Iran’s Genuine Energy Concerns

Due to its abundance of gas and oil resources, not many countries believe that Iran truly needs nuclear power for energy purposes.  However, when one looks at the energy situation in Iran, it becomes evident that there is in fact a dire need.

Iran’s total electricity production capacity stands at 33,000 megawatts (MW).  75% is from natural gas, 18% from oil, and 7% from hydroelectric power.  Meanwhile, due to the fast rate of industrialization and population growth, demand for electricity is growing at 8% a year.

This year Iran has witnessed a severe drought.  The citizens of the scenic city of Esfahan (described as the Florence of the East) were shocked to see that the Zayande rood river, which runs through the city centre, has completely dried up.  Similar scenes were reported from other major sources of water.

According to some forecasts, Iran’s water problems are only going to get worse in the future.  This has meant that, instead of producing 6,500 megawatts, Iran’s hydroelectric infrastructure has only produced 1,500, thus creating a significant shortage.

There have also been severe problems with other sources of energy such as oil and gas, due to decaying infrastructure, which has been caused by sanctions and bad management.

This has meant that Tehran, a city of 14 million inhabitants, has been plunged into darkness for at least two hours a day, over the last six months.  This is why Iranian newspapers carry daily schedules about which neighborhood will have its electricity cut and at what time.  Similar problems have been reported in other parts of the country.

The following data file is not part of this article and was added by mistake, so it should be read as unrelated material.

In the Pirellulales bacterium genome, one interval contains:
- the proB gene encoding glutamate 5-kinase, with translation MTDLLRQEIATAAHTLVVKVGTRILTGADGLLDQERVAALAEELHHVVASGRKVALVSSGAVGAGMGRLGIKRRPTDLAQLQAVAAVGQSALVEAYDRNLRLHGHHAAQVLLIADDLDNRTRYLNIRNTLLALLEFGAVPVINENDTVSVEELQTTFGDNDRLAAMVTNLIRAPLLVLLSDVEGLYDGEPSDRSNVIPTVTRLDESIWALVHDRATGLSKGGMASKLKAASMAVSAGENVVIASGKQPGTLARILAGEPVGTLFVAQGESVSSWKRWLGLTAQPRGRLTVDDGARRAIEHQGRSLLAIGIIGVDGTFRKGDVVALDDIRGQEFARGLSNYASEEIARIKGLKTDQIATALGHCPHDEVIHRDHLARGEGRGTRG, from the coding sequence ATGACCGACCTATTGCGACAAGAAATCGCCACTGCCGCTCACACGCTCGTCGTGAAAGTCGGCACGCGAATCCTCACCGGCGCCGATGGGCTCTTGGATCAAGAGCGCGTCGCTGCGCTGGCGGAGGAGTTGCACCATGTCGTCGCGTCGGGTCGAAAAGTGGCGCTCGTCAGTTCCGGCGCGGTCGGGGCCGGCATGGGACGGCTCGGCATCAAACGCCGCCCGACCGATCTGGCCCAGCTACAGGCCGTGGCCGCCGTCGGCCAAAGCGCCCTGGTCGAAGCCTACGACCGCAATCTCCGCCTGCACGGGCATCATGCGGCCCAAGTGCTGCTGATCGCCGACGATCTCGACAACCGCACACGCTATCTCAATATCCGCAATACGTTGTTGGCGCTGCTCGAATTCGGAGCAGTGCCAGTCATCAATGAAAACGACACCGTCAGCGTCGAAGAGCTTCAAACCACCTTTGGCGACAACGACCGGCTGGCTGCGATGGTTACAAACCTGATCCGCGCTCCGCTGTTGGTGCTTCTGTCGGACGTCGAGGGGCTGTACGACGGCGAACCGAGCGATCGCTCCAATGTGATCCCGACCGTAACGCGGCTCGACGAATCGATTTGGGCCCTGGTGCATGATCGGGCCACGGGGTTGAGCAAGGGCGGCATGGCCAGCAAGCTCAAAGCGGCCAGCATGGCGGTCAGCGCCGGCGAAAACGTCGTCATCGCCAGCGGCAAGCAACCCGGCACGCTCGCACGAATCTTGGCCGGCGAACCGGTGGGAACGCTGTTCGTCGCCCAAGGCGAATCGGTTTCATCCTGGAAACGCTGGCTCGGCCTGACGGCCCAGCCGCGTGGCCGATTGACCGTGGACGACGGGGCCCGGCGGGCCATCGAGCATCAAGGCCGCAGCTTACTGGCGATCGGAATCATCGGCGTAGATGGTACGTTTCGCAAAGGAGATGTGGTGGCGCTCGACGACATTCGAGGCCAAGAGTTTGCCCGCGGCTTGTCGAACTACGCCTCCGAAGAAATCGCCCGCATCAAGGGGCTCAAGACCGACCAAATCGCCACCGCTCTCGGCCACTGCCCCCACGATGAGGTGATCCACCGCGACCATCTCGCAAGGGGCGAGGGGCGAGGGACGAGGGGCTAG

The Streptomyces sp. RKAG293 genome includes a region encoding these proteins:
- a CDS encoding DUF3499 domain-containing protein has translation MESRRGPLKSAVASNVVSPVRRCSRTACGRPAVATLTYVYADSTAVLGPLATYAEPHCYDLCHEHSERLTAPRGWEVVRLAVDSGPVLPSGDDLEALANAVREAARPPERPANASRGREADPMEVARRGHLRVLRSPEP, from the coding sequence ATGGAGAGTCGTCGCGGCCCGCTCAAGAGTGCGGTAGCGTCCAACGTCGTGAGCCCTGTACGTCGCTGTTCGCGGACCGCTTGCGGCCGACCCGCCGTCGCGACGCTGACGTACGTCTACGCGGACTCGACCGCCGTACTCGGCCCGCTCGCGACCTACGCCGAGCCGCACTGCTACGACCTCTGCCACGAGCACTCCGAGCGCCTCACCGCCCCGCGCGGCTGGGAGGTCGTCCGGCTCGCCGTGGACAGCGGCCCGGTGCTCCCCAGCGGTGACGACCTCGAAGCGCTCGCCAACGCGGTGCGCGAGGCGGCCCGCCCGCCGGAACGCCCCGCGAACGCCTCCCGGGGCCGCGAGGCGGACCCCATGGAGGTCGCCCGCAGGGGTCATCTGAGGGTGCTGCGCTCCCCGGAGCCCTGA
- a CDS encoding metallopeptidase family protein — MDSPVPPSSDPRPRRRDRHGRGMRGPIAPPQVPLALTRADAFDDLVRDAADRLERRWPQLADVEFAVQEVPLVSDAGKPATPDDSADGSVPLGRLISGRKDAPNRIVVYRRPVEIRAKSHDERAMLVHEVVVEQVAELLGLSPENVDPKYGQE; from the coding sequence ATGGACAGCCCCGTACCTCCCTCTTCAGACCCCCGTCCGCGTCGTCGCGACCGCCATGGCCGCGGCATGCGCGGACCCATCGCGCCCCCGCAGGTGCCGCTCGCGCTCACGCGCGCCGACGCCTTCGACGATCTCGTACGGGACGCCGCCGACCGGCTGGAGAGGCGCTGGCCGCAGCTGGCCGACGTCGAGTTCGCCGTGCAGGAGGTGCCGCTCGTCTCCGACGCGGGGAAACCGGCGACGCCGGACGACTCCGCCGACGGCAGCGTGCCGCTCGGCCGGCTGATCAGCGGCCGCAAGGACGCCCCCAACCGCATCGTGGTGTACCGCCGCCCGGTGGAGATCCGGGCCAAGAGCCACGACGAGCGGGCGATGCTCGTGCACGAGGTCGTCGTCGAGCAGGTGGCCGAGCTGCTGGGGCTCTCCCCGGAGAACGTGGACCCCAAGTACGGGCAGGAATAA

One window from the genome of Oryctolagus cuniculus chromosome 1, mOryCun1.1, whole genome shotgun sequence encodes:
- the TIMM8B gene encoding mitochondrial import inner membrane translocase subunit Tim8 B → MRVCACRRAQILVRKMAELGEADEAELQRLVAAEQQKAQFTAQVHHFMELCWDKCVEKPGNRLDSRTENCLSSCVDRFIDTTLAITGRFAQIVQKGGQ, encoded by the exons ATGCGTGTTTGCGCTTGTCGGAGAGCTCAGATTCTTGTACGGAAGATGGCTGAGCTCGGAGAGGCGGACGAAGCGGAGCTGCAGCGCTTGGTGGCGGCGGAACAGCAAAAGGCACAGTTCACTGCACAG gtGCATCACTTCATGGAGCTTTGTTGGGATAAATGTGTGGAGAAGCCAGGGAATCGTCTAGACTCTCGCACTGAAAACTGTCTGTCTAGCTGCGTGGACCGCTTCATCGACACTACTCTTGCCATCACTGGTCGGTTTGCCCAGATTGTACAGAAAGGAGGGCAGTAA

The last time there were power cuts in Iran was during the war against Iraq, and for a limited time afterwards.  This makes the hot summer days for many Iranians unbearable.  It also causes significant damage to the economy.

Iran’s requirement for nuclear energy is justified.  Nuclear power would enable the Iranian government to make up for the energy shortage, using an efficient technology.  Also, it would enable it to export gas at higher price, thus earning more income, instead of using it at home for domestic energy purposes.

The recent incentives package from the EU would have allowed Iran to have technical support from the West to use nuclear technology for the production of energy.  However, the doubts surrounding Iran’s nuclear intentions have made this difficult, and so have President Ahmadinejad’s constant threats.

For now it seems that Iran’s genuine energy concerns are hostage to the balance of power struggle between the Iranian government and the West.

Meir Javedanfar is an Iranian-Israeli Political Analyst, and the co-author of The Nuclear Sphinx of Tehran: Mahmoud Ahmadinejad and the State of Iran.   He runs Middle East Economic and Political Analysis (Meepas).   A draft for this article was published in his blog Middle East Analyst on 8 August 2008 and the article itself first appeared in on 12 August 2008.  It is reproduced here for educational purposes.

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